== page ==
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Long-Term Antibiotic Treatment Effective for Crohn's Disease

Clin Infect Dis 2010;50:473-480.

Long-term treatment with clofazimine or nitroimidazoles may help control Crohn's disease, according to the authors of a systematic review and meta-analysis.

Several bacteria have been implicated in Crohn's disease, but antibiotics are currently recommended only for certain complications, such as sepsis or perianal disease, the researchers note in the February 15th issue of Clinical Infectious Diseases.

The meta-analysis, by Dr. Martin Feller from the University of Bern, Switzerland, and colleagues, pooled data from 16 randomized, placebo-controlled trials involving a total of 865 patients, in order to assess the effectiveness of long-term antibiotic treatment for Crohn's disease. The outcomes were remission (in patients with active disease) or relapse (in patients with inactive disease).

The studies examined 13 different treatment regimens, ranging from single drugs to combinations of up to 4 drugs. The median treatment duration was 6 months. Four studies specifically excluded the use of steroids; the others either included them or allowed them to be added when indicated.

The quality of reporting of study methods was generally low, the authors report.

Three trials of nitroimidazoles (206 patients) showed a significant benefit (odds ratio, 3.54), the researchers note, as did 4 trials of clofazimine (322 patients; OR, 2.86).

The number of patients with active disease needed to treat to keep 1 additional patient in remission was 3.4 for nitroimidazoles and 4.2 for clofazimine. For inactive disease, the number needed to treat was 6.1 for nitroimidazoles and 6.9 for clofazimine.

One trial of ciprofloxacin, involving 47 patients, showed a benefit (OR, 11.3), but with a wide confidence interval.

Three trials involving 107 patients showed no benefit from treatment with classic anti-tuberculosis drugs.

The 4 studies of clarithromycin alone or in combination with other antibiotics (287 patients) were highly heterogeneous and could not be combined in the meta-analysis, according to the report.

"We believe that further research is justified to better define the role of antibacterial agents and combination regimens in Crohn's disease," the investigators say. "Future studies should focus on clofazimine, alone or in combination with a macrolide and a rifamycin, as well as in combination with a nitroimidazole, and perhaps ciprofloxacin."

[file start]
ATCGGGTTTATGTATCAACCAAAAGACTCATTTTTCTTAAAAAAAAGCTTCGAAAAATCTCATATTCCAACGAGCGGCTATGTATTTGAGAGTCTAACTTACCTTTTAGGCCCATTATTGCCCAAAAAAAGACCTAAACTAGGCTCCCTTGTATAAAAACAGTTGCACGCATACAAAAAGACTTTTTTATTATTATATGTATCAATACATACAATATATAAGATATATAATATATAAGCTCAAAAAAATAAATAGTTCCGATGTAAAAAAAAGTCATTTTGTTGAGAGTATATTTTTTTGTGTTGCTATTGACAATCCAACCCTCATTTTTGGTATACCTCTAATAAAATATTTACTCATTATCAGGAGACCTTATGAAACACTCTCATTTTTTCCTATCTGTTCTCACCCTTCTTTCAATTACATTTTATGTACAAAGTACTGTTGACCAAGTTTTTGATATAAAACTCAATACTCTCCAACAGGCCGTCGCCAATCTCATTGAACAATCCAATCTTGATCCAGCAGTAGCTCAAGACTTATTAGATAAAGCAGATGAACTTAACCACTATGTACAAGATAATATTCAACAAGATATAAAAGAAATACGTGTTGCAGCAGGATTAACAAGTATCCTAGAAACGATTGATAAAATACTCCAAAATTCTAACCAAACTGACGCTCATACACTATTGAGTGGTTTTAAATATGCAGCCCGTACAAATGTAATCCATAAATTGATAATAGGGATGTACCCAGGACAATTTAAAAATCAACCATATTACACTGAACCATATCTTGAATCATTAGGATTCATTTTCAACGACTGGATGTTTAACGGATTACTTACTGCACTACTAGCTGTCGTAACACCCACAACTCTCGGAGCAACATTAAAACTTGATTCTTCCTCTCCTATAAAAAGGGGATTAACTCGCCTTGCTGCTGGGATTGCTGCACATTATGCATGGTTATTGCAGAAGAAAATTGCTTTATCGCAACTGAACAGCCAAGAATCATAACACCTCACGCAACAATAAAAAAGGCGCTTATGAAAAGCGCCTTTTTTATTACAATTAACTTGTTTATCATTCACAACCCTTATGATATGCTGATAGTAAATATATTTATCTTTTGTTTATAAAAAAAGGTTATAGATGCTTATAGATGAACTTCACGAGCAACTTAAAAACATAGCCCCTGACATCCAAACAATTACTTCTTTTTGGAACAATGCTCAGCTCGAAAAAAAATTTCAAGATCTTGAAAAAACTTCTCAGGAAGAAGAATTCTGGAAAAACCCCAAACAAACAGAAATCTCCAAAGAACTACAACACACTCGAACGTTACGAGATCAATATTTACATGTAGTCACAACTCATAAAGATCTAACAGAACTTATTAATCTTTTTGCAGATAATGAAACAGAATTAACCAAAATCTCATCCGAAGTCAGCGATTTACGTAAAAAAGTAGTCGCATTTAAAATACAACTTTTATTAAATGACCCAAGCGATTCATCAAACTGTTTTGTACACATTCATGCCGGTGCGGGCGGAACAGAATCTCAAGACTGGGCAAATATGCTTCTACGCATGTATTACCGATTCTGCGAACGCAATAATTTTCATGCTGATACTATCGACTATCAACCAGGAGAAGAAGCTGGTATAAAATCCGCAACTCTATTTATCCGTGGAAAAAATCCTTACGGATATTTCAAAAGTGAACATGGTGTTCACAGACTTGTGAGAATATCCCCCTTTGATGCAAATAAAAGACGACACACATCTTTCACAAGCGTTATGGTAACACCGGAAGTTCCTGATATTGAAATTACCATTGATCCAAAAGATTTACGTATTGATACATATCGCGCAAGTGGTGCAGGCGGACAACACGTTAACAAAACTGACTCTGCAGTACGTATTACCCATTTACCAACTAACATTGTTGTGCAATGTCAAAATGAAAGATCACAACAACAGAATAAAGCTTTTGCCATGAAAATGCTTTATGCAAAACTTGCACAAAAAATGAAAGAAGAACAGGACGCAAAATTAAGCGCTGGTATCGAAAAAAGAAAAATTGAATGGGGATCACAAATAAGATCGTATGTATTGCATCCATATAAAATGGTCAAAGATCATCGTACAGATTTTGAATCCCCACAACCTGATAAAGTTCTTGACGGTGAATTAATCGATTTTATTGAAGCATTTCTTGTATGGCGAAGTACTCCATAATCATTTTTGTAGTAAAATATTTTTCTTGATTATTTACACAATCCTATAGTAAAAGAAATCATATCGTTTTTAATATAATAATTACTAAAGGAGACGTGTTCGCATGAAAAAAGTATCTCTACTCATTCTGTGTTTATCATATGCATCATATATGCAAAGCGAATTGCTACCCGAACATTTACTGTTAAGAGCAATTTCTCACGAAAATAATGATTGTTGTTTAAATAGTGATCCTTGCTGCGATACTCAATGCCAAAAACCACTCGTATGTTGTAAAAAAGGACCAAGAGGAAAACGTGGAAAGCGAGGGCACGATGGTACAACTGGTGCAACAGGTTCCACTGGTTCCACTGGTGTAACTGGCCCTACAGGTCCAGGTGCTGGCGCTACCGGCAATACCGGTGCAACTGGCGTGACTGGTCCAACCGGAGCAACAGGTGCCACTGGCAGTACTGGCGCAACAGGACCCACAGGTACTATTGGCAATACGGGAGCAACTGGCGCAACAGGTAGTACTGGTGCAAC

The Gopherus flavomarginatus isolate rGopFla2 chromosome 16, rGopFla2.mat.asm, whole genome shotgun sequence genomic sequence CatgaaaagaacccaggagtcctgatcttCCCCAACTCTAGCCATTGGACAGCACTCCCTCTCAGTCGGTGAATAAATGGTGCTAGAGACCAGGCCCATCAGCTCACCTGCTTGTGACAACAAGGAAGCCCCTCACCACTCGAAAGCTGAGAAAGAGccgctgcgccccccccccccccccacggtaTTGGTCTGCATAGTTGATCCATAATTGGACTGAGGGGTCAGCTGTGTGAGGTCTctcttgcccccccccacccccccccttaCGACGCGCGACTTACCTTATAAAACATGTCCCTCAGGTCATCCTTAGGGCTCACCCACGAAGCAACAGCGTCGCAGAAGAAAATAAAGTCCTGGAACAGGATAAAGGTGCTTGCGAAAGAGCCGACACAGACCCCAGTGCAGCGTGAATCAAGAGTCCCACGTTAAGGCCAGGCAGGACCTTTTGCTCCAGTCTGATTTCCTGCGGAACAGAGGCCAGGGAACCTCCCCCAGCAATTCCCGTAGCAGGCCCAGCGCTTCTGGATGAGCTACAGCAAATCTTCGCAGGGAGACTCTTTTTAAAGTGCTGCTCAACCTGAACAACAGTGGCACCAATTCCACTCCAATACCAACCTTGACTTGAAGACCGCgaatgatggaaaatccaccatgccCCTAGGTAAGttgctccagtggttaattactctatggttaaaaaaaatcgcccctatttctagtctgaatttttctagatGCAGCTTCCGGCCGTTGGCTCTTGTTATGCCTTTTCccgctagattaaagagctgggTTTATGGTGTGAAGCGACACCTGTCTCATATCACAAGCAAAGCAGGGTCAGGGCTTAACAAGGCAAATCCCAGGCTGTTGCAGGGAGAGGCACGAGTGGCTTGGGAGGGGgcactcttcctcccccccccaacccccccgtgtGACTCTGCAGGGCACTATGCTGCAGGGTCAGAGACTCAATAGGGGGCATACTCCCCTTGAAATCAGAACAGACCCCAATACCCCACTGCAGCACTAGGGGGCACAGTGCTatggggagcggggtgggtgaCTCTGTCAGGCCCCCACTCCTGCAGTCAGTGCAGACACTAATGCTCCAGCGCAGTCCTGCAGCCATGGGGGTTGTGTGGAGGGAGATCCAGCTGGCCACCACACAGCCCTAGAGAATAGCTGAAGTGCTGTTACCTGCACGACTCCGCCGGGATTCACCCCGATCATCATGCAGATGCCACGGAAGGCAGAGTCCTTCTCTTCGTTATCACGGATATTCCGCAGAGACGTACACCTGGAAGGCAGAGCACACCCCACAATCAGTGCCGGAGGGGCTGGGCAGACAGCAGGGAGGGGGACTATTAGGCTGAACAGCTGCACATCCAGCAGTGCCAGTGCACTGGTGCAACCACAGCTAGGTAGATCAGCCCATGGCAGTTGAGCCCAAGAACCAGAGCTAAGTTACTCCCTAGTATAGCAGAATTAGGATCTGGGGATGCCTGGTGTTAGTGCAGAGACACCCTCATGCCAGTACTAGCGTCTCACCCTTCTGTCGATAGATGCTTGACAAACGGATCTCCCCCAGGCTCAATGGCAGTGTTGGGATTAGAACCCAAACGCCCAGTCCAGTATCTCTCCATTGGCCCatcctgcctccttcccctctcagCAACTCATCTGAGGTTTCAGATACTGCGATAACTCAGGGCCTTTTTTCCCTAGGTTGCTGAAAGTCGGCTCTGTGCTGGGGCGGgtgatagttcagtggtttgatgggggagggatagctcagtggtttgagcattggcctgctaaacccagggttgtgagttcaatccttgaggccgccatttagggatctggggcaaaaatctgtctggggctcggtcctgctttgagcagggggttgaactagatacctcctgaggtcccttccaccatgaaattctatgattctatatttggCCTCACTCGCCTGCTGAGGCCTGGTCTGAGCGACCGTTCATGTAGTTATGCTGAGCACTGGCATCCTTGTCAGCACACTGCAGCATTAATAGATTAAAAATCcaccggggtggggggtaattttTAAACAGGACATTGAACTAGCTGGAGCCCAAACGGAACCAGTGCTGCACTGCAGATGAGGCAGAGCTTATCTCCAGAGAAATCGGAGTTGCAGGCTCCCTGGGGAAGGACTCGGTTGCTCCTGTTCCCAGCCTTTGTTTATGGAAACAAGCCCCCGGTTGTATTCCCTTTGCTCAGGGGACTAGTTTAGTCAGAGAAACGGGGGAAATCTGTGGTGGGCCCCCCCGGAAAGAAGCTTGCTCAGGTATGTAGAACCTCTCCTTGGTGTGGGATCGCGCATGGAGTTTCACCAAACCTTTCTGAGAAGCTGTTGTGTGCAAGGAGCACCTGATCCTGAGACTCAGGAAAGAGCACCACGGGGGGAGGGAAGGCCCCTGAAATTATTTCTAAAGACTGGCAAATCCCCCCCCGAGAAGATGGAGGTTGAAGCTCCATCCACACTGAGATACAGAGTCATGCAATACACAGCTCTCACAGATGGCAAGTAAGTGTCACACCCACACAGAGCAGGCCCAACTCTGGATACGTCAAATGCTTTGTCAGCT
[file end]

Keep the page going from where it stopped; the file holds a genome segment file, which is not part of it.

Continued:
Cipro and Levaquin have left me with persistant adverse effects. Folks who use them should be careful to monitor their reaction to these antibiotics since both are commonly prescribed for flares, perianal abscess, and sepsis.
I was on Cipro & Flagyl for about 2 weeks, much shorter than the 6 month median duration cited in the report. No real adverse effects, but no help either. Worst part was I could not enjoy red wine while on the Flagyl, which is said by some (denied by others) to have effects like the anti-alcoholism drug Antabuse.
I used the antibiotic thinking when using acidified Chlorine Dioxide as a treatment, otherwise known as Miracle Mineral Solution.

I wanted to clear out the bad bacteria in my intestinal tract, but obviously I did not have antibiotics at my disposal, and I am leery of any fluoroquinolone antibiotics since I do know people that have been damaged by them, myself included.

I found the properties of chlorine dioxide fit the bill as it is a selective oxidizer that will not harm non-acidic bacteria. Luckily, most bacteria that is not thought beneficial to humans are acidic.

While I did not have all of the assurances of safety I would have liked, thousands had used it before me without any serious problems for other conditions.

It was the one treatment out of many I tried that brought my inflammation and symptoms to a halt after four weeks of use. I would not want to use it for months or years, but it is far safer than an anti-biotic regimen in my opinion. For twenty five dollars and plenty left over for future use, it was probably the best bargain in a treatment I have ever had.

I used to take flagyl long term, but ended up with peripheral neuropathy, which felt like I had 3rd degree burns on my feet and i had electric jotls in my feet too. My hands were not affected. So I was switched to Cipro... which until today, I have called my magic formula until it dawned on me, that I am continually getting injured after minimal physical activity like hiking, or lifting light weights, doing squats or lunges. I can literally feel things pop like rubber bands snapping. I've been doing some research and was not surprised to find this can be a common side effect of cipro. I'll be going to the Dr. to change my health plan asap! Also, horrific nightmares and other feelings of just not being quite right.

Did or does anyone else have similar probs?